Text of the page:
Eduard's 1/72 Strip Down Fokker Dr. I

By Chris Banyai-Riepl


Eduard has come out with a select handful of kits in this "strip down" format, and the Fokker Dr.I is their latest example. Utilizing the parts from their recent 1/72 injection Fokker kit, they've added three photo-etched frets to show the underlying structure of this famous triplane. For a detailed review of the plastic kit, as well as a concise history of the type, check out Bob Pearson's inbox review in the October 2000 issue.

The Kit

Like the other strip down kits I've seen, this one includes a full set of injection plastic parts, straight out of their regular release. There are a few of these parts that are used in the final strip down kit, most notably the cowling and the propeller. You'll also be using some of the kit parts to bend PE parts to the proper shape. The only addition to the injection plastic parts are a set of wing spars.

Surprisingly, the kit only has 68 photo-etched parts, but on closer examination I see why this is. The wings are etched as one piece, requiring you to bend up all the ribs. This makes a lot of sense, as I know I would soon go insane if I had to try to slide individual ribs onto the spar and keep them evenly spaced. The top wing is one piece, while the center and lower wings are split into left and right halves. There is a rear spar that is part of the etched parts, and there is going to be some interesting bending required here to get that looking right. Luckily the instructions are very clear on what needs to be bent when. While still talking about the wings, another part added to this skeleton is the leading edges. These have a saw-toothed arrangement and the instructions tell you to bend these around the plastic parts to get the correct shape, then fit onto the finished wing skeleton.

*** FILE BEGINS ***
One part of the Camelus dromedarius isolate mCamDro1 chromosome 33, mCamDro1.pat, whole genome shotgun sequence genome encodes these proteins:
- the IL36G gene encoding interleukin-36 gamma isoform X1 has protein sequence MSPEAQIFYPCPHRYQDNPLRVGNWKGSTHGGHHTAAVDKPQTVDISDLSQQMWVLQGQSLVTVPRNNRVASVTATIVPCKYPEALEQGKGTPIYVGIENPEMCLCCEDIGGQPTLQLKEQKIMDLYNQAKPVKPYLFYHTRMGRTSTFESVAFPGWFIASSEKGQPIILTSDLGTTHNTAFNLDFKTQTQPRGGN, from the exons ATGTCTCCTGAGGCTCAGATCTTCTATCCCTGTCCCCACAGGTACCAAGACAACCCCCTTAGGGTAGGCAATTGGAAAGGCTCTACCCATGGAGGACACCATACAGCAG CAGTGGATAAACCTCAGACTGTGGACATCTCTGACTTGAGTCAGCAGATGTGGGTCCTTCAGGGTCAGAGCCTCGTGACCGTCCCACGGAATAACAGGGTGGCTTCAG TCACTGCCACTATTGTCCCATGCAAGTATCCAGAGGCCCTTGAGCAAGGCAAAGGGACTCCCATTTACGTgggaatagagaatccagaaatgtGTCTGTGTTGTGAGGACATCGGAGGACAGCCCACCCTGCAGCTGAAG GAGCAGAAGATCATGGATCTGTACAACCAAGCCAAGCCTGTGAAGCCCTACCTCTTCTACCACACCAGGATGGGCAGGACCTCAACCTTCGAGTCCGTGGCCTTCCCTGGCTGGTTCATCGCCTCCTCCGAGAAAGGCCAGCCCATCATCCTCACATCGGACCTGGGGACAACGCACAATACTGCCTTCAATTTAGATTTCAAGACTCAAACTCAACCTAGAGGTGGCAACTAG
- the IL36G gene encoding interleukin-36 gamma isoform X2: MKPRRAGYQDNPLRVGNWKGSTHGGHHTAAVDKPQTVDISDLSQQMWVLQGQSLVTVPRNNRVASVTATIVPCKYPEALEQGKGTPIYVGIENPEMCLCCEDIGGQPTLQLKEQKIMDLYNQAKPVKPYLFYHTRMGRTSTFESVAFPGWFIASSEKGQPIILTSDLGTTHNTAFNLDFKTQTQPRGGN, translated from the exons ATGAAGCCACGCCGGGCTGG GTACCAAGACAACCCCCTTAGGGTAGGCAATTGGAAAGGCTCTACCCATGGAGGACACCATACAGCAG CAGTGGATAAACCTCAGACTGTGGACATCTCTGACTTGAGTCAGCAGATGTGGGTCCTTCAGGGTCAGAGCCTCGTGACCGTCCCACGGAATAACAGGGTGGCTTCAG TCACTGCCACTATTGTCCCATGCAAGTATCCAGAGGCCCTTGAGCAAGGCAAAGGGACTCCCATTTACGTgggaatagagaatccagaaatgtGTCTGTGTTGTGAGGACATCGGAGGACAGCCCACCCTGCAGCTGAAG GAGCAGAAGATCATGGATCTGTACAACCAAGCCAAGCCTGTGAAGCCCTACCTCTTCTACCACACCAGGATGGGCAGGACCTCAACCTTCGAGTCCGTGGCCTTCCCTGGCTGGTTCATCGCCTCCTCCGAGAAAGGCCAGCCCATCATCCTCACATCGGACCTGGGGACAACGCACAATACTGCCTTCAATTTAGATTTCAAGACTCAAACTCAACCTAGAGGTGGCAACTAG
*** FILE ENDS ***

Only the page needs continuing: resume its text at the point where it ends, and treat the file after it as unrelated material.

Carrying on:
The fuselage is a similar jungle, being etched as one piece. You'll have to fold up all four sides, plus the front engine firewall. Getting this square is going to be more difficult than working with the wings, mainly because of the thin sections and minimal contact area. I'd be very tempted to glue down some plastic square stock at the joining edges, both to give it a more realistic appearance and to provide an area to attach things. The curved top decking and side panels are provided as separate pieces, and again it might help to bend those around the kit parts to get the right shape.

Once you get the wings and fuselage done, the rest is going to be very straightforward. There's a detailed cockpit (but I'd probably replace some of the PE details with plastic parts, as PE doesn't show round surfaces at all). The plastic engine gets a nice bit of wiring and pushrod detail, and the plastic guns have most of themselves cut away and replaced by PE cooling jackets and sights. Being a stripdown kit, there are no painting instructions or decals.


This kit has a lot of potential. If you want to have one all stripped down sitting next to a collection of regular kits, it'll look great. Or, if you want to do a diorama, you could use parts from this kit (like the wings) and have them sitting in the corner of a workshop, while the fuselage is being covered by fabric and a finished Dr.I is sitting outside, ready to fly off. Whatever you choose to do with this kit, it's bound to get attention wherever you take it.

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